Adding bacon to a recipe gives it a smoky and salty flavor that can be great or overpowering, depending on the dish. If you’re worried that a particularly smoky or salty bacon might overwhelm the other flavors in a dish, like coq au vin (pictured), consider blanching it first.

Chowhound user Wapptor recently experimented with various blanching times. Using Nueske’s bacon, which is particularly smoky and salty, Wapptor blanched pieces for 5, 10, and 15 minutes. After 5 minutes, the bacon still had a mild smoky flavor; after 10 minutes, almost no smoke flavor remained. But 15 minutes proved just too long, essentially destroying the bacon.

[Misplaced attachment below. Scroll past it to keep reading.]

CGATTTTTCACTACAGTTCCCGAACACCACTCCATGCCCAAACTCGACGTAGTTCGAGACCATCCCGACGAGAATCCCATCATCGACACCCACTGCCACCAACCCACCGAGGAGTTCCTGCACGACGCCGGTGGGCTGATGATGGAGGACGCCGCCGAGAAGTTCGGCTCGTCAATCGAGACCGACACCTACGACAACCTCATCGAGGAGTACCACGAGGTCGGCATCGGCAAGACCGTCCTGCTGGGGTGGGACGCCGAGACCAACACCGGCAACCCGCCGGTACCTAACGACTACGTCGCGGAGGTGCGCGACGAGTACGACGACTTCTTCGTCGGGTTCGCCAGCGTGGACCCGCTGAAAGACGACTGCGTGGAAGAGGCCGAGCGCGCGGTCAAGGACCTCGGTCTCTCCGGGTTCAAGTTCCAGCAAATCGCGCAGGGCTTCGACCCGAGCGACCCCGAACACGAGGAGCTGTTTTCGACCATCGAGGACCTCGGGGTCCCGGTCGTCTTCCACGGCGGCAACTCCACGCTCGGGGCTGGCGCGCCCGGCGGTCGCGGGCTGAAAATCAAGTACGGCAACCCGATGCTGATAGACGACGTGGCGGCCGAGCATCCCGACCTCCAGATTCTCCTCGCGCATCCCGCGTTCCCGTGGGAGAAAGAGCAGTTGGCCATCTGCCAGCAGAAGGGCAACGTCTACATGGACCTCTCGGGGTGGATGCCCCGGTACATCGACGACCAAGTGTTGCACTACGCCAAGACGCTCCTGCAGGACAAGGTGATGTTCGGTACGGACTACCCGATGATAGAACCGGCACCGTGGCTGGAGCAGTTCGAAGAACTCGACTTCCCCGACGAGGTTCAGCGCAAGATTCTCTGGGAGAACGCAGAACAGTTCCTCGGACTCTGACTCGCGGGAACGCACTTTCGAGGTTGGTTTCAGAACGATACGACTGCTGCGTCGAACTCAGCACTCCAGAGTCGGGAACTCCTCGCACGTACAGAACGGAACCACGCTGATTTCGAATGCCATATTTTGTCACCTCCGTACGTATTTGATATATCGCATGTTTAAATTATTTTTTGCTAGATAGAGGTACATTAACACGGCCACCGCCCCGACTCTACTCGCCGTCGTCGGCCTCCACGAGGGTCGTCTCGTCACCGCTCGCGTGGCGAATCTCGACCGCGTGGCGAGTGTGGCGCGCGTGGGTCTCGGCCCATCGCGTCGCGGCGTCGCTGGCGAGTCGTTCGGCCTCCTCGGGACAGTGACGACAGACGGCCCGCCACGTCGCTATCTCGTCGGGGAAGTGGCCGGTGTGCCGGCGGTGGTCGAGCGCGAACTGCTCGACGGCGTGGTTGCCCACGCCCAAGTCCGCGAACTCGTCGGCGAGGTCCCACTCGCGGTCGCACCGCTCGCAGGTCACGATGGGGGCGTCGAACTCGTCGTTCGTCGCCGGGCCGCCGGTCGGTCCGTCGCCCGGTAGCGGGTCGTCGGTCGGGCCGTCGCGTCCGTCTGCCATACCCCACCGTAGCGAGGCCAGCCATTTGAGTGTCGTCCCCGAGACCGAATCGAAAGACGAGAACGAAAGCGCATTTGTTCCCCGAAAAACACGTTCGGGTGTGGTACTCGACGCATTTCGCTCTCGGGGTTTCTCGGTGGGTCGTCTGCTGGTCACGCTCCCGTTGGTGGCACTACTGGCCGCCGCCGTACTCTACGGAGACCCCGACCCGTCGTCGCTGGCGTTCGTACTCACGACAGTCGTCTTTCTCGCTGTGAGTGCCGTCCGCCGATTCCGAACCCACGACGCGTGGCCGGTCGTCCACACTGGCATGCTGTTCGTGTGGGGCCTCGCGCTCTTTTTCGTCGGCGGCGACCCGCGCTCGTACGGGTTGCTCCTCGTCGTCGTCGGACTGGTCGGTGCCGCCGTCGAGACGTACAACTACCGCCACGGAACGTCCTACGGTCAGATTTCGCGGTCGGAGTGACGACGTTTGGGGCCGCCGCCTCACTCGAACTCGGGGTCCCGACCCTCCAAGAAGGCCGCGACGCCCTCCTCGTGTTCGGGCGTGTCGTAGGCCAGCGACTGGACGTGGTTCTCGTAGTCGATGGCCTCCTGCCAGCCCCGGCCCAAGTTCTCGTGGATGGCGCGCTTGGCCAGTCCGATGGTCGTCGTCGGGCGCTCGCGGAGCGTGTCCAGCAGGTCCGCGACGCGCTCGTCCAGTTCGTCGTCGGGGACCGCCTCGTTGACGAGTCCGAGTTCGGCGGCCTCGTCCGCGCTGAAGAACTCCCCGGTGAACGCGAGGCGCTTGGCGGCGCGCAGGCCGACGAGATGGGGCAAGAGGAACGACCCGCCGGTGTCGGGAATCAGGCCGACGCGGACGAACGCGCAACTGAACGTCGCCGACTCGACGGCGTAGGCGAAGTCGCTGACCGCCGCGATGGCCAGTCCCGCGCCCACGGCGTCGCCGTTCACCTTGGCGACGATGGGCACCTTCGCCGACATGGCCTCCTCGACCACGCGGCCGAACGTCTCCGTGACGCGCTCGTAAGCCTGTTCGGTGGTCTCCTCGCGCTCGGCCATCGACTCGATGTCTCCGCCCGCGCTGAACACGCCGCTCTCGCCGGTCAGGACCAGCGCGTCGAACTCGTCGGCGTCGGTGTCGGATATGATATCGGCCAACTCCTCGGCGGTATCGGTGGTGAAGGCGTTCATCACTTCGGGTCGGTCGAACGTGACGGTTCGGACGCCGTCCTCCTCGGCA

Then again, if you’re worried about the smoky flavors of bacon overpowering a dish, Monch recommends using salt pork instead. You may still want to blanch this to remove some of the salt, but since salt pork isn’t smoked, you only have to worry about taming one strong element, not two.

Discuss: Blanching Bacon

Coq au vin photo by Flickr member Ewan-M under Creative Commons

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